One interesting thing I’ve noticed in recent months is a shift in attitude towards mobile malware. Years ago, many people seemed to view mobile malware as a construct, rather than a real world issue. While acknowledging that it was a concern, other priorities took precedence and the issue of mobile malware was something they would address at some point down the road.
With the growth in use of mobile devices over the past few years, there’s no question that we are already much further down the road. We’re long past the theoretical discussion about mobile malware and are now encountering a growing number of samples on a weekly basis. The decision point is here. The question is what to do about it.
Last week, we published research illustrating new techniques being used to distribute code with hidden agendas. We can’t forget the human side of the security equation; even with the best of training, users can be fooled into doing dangerous things. We’re also seeing reports that indicate that most employees think they’re immune to security threats, and instead of taking the attitude of constant vigilance, users assume that the bad things will usually happen to someone else. Good user training always provides the foundation for good security, but we also need technology to fill the gap to protect the user from malware whenever possible, while also detecting the presence of malware and disrupting the attack.
With mobile devices, no device should be considered trusted by default. At best, a mobile device is untrusted, and at worst, it’s potentially dirty or compromised. That’s why organizations should consider classifying the conditions for using a mobile device on company networks. The common baseline for mobile devices is Internet access – many people just want to use WiFi to access their web applications. As this interaction does not necessitate privileged access to company resources, then the organization may choose to extend access to the Internet from while maintaining adherence to company policies as well as enforcing threat prevention against exploits and malware. These protections are extended to all users and all devices by the Palo Alto Networks next-generation security platform.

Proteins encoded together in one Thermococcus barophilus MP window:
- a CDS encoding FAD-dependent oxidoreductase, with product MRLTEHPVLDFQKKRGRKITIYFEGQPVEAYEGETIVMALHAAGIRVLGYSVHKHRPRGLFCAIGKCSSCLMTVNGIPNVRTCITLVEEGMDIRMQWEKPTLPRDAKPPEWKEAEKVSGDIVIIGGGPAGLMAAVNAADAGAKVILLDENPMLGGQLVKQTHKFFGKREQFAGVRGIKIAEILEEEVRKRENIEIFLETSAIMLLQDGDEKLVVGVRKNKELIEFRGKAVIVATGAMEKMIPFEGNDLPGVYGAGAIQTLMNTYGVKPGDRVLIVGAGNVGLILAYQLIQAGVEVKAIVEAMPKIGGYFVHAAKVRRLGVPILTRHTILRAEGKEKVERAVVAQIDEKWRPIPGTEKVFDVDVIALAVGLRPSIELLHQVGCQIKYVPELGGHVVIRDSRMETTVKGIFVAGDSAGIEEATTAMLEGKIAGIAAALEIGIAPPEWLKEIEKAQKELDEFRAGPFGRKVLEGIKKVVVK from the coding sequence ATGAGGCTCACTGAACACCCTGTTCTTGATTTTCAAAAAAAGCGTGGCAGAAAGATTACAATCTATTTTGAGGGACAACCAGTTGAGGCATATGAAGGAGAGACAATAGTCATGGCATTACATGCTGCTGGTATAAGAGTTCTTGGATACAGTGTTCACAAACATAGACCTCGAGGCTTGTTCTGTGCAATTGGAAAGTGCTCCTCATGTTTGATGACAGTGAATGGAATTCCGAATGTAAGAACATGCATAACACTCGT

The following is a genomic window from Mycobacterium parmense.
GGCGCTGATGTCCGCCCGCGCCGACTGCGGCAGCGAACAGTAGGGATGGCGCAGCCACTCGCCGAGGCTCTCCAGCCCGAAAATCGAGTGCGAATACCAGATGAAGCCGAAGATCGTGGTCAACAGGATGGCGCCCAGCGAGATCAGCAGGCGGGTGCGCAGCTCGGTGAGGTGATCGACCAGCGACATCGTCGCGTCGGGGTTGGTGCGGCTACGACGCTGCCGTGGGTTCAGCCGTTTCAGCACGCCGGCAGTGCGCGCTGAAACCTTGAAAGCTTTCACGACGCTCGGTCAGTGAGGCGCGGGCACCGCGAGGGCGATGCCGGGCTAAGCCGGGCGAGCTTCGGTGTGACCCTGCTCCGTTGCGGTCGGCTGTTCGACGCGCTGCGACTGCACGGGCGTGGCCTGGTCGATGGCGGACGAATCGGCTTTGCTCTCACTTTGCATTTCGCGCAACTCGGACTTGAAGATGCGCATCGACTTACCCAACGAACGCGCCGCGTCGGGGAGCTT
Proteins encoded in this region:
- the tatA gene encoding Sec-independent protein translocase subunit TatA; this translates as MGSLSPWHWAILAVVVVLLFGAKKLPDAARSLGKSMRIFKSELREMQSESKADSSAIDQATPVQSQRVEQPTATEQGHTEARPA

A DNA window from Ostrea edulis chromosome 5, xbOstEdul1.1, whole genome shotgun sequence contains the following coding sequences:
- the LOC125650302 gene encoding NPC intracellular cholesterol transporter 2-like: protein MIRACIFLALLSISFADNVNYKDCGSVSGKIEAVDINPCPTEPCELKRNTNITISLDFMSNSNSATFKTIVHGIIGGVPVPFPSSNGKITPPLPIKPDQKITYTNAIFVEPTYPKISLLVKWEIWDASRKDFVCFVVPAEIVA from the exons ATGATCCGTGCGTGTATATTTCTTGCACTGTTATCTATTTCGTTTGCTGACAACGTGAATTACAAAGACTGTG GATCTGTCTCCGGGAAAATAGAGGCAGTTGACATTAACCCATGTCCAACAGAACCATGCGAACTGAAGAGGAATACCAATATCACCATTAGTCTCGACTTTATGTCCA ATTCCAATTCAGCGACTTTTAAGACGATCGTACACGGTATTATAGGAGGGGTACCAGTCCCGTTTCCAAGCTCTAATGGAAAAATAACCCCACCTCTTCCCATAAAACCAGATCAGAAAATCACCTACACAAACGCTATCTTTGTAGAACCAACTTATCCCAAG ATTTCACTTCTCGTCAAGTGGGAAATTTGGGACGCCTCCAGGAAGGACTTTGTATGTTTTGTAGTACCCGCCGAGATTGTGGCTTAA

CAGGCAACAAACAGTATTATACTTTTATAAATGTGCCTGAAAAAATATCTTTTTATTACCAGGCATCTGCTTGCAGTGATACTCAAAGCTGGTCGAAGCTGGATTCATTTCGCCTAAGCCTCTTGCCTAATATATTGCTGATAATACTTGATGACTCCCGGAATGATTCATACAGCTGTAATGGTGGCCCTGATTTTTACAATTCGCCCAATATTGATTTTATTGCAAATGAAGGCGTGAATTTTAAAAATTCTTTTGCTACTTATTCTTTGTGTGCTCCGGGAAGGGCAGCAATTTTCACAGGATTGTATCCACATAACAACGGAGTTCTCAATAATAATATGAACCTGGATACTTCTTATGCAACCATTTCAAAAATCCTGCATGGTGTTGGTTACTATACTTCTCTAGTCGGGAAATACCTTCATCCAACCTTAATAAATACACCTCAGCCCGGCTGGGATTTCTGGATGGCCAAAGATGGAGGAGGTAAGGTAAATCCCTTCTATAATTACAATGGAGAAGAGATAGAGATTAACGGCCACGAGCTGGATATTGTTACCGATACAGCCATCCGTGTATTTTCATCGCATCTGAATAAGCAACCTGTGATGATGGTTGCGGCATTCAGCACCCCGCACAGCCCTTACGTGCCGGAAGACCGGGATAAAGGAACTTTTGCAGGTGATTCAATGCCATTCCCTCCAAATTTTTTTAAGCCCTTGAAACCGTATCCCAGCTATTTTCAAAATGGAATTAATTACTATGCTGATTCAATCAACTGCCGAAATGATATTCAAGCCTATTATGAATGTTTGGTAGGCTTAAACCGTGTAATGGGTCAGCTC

Greater levels of access to the company network require adherence to some ground rules, such as establishing basic device usage policies and configuration. That’s where managing the device comes into play. Managing the device is also important because the organization can safely extend greater levels of access using the condition of the device as part of the security policy. GlobalProtect Mobile Security Manager manages the device and shares information about the device state with the next-generation security platform. In conjunction with global intelligence on mobile threats from WildFire, GlobalProtect will also check to see if the device has malware on it, and take immediate action to enforce the appropriate policy based on condition.
GlobalProtect can also keep users protected by the next-generation security platform even when they are in remote locations. This is because GlobalProtect can establish a VPN tunnel on the user’s behalf to the optimal gateway for a particular location, thus providing consistent enforcement of policy, as well as protection against mobile threats, even when using the device away from the office.
The combination of these technologies (GlobalProtect, GlobalProtect Mobile Security Manager, WildFire and the next-generation security platform) provide the core technology that drives our solution for securing mobile devices. With respect to the issue of mobile malware, organizations can use our platform to check if the mobile device is already infected with malware, as well as use the threat prevention framework to stop other devices from becoming infected.
These are but a few reasons why organizations use GlobalProtect for mobile device security. Check out our GlobalProtect resources page to learn more about what GlobalProtect can do for you.